I think that most people are familiar with the fact that \bar creates a bar which is much too small, yet \overline creates a bar which is too long. I recently came across this excellent answer where the new command \widebar is defined, which gets the balance perfectly:

Illustration of different bar commands

Now the problem is, one may want to write \widebar{\widebar{A}} (when writing notes about the closure of a set being idempotent, for example). However when I attempt to do this I get the following:

Illustration of doubly used bar commands

Any ideas how I can go about a double \widebar which remains the same width? I appreciate any help.

Edit: I do not wish to use \overline{\overline{...}} or \bar{\bar{...}}, because the problems when they are used once are still present: namely that one is too small and the other is too large. I would like to obtain a double \widebar.

  • I tried making combinations of the three versions to see if something good would come up. Apparently not, but things do get weird if you do \bar{\widebar{A}}. – Phelype Oleinik Jan 30 '18 at 12:02
  • I have retracted my close. – Sebastiano Jan 30 '18 at 12:55
  • @PhelypeOleinik I did not try that. I got two A's for some reason. I wonder why that happens. – Luke Collins Jan 30 '18 at 13:23
  • @LukeCollins Yes, I didn't get anything good. But as I said, things get pretty weird with \bar{\widebar{A}} :P – Phelype Oleinik Jan 30 '18 at 13:32

Although I do not fully understand the macro \widebar defined in the answer you linked to, I have managed to modify it to work for other accents (including stacked accents).

Here is the code:


%% This code is a slight modification of Hendrik Vogt's \widebar %%
%% See: https://tex.stackexchange.com/questions/16337            %%
  \ifdim\ht0=\ht2 #3\else #2\fi
%The bar will be moved to the right by a half of \macc@kerna, which is computed by amsmath:
%If there's a superscript following the bar, then no negative kern may follow the bar;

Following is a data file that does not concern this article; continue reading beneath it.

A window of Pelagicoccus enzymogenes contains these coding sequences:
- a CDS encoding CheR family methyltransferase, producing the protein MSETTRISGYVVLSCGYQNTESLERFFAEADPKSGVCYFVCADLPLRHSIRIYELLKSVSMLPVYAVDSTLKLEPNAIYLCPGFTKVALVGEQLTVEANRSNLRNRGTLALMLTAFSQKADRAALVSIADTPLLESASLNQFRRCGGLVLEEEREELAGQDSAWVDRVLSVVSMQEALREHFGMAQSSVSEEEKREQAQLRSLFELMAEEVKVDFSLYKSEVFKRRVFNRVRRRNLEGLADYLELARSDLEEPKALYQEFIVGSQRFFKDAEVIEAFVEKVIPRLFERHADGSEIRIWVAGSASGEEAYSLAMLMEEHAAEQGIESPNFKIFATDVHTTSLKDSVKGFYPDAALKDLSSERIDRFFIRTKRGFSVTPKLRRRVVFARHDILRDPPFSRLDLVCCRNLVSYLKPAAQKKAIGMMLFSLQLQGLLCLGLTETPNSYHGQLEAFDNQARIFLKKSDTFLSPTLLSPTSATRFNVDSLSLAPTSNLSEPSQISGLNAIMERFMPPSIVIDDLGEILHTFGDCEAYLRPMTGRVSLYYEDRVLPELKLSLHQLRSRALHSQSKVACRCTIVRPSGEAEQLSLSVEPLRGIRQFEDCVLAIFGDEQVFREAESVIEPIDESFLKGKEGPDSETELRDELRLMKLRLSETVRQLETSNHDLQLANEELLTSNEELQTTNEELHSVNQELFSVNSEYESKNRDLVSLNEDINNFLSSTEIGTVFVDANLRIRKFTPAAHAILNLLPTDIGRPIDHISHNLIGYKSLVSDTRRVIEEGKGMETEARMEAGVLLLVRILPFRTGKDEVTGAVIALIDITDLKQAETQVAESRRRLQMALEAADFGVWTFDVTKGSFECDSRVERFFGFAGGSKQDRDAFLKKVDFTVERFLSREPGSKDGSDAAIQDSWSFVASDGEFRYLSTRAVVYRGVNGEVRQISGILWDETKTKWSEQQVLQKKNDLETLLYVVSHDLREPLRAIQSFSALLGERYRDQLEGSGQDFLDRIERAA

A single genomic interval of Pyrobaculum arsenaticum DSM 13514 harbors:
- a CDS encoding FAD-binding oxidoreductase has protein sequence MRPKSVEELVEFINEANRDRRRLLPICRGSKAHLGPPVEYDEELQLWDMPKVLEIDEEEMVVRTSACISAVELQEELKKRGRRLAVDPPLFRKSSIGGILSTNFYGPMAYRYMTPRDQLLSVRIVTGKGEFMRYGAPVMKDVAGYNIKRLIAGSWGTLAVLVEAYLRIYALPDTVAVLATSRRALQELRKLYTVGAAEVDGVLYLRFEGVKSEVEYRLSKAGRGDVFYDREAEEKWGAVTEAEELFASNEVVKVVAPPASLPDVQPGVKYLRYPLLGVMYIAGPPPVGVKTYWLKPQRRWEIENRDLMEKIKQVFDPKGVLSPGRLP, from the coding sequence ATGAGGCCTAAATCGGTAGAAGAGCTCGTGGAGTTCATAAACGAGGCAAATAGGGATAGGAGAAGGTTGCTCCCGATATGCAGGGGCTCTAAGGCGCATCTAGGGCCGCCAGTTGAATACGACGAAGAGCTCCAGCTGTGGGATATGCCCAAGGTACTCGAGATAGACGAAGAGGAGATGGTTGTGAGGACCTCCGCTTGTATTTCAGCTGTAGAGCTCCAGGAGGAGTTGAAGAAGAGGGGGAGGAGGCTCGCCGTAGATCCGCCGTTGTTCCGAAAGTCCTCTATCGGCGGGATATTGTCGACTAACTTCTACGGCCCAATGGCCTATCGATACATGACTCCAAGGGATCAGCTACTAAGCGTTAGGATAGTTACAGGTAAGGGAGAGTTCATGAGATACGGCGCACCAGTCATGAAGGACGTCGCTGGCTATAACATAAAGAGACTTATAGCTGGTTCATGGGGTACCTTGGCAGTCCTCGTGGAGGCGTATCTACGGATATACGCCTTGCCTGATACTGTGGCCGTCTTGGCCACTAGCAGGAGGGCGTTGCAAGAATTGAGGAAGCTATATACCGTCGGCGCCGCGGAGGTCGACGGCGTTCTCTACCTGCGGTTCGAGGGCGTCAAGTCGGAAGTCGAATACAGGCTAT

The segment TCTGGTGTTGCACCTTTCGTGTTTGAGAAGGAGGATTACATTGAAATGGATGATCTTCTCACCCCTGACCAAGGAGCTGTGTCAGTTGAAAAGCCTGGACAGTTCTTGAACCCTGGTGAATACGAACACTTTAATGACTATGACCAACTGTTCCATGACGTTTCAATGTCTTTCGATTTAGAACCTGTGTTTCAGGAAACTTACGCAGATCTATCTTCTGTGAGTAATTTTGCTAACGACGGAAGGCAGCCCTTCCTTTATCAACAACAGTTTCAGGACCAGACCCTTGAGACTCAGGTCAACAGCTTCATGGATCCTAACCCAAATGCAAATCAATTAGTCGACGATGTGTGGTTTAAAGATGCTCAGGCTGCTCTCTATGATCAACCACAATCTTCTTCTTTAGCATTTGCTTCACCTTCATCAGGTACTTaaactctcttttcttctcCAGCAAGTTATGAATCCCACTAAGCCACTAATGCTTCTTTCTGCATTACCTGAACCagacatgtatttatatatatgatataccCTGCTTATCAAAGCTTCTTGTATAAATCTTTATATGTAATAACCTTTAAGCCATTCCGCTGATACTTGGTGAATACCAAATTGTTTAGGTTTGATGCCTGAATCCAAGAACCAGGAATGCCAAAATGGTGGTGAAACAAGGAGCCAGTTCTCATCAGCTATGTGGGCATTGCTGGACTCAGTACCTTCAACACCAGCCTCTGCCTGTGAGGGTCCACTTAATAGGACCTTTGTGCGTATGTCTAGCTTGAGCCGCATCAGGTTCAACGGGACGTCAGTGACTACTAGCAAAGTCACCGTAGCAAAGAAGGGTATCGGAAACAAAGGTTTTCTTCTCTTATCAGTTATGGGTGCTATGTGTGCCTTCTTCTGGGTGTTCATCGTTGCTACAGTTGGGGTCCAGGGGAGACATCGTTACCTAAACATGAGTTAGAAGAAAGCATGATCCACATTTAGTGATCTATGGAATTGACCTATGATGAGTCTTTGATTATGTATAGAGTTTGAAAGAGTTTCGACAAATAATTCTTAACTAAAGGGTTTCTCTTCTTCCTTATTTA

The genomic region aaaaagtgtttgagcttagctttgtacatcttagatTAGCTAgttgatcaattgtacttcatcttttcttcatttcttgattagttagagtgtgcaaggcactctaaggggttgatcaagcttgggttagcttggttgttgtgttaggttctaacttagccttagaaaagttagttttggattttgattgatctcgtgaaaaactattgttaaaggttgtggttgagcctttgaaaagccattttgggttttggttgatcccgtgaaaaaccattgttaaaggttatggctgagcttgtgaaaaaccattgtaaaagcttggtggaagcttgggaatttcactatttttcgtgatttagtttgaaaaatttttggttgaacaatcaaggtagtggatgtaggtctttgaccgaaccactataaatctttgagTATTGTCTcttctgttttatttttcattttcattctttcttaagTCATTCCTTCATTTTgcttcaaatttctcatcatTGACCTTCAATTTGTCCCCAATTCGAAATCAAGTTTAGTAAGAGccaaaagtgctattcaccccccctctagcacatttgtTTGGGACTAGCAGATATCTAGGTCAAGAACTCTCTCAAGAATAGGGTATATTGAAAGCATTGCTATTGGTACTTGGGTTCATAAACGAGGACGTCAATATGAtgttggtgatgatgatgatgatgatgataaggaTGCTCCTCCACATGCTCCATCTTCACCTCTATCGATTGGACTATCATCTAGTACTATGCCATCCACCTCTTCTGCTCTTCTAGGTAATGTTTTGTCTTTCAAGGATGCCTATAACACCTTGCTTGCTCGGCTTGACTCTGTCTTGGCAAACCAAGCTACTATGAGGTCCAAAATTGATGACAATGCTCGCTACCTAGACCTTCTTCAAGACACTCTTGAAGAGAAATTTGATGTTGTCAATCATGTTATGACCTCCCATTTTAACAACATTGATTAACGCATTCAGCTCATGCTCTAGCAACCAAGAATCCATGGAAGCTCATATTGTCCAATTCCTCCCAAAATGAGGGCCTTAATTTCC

%an additional {} makes sure that the superscript is high enough in this case:
%Use a separate algorithm for single symbols:
%Enable nesting of accents:
%If there's more than a single symbol, use the first character instead (see below):
    \if#42 \let\macc@nucleus\first@char \fi
%Determine the italic correction:
%Now \dimen@ is the italic correction of the symbol.
    \divide\dimen@ 3
%Now \@tempdima is the width of the symbol.
    \divide\@tempdima 10
%Now \dimen@ = (italic correction / 3) - (Breite / 10)
    \ifdim\dimen@>\z@ \dimen@0pt\fi
%The bar will be shortened in the case \dimen@<0 !
%Place the combined final kern (-\dimen@) if it is >0 or if a superscript follows:
      \ifdim\dimen@<\z@ \let\final@kern1\fi
      \if\final@kern1 \kern-\dimen@\fi
  \let\math@bgroup\@empty \let\math@egroup\macc@set@skewchar
  \mathsurround\z@ \frozen@everymath{\mathgroup\macc@group\relax}%
%The following initialises \macc@kerna and calls \mathaccent:
%If the argument consists of more than one symbol, and if the first token is
%a letter, use that letter for the computations:
    \ifcat\noexpand\first@char A\else



$\widebar{A \cup B}$
$\widebarbar{A \cup B}$
\verb$\widebar{A \cup B}$
\verb$\widebarbar{A \cup B}$


and here is the output: enter image description here

Note that this also works for other combinations of accents:


    \widehat{\widebar{A}} \neq \widehatbar{A}

enter image description here

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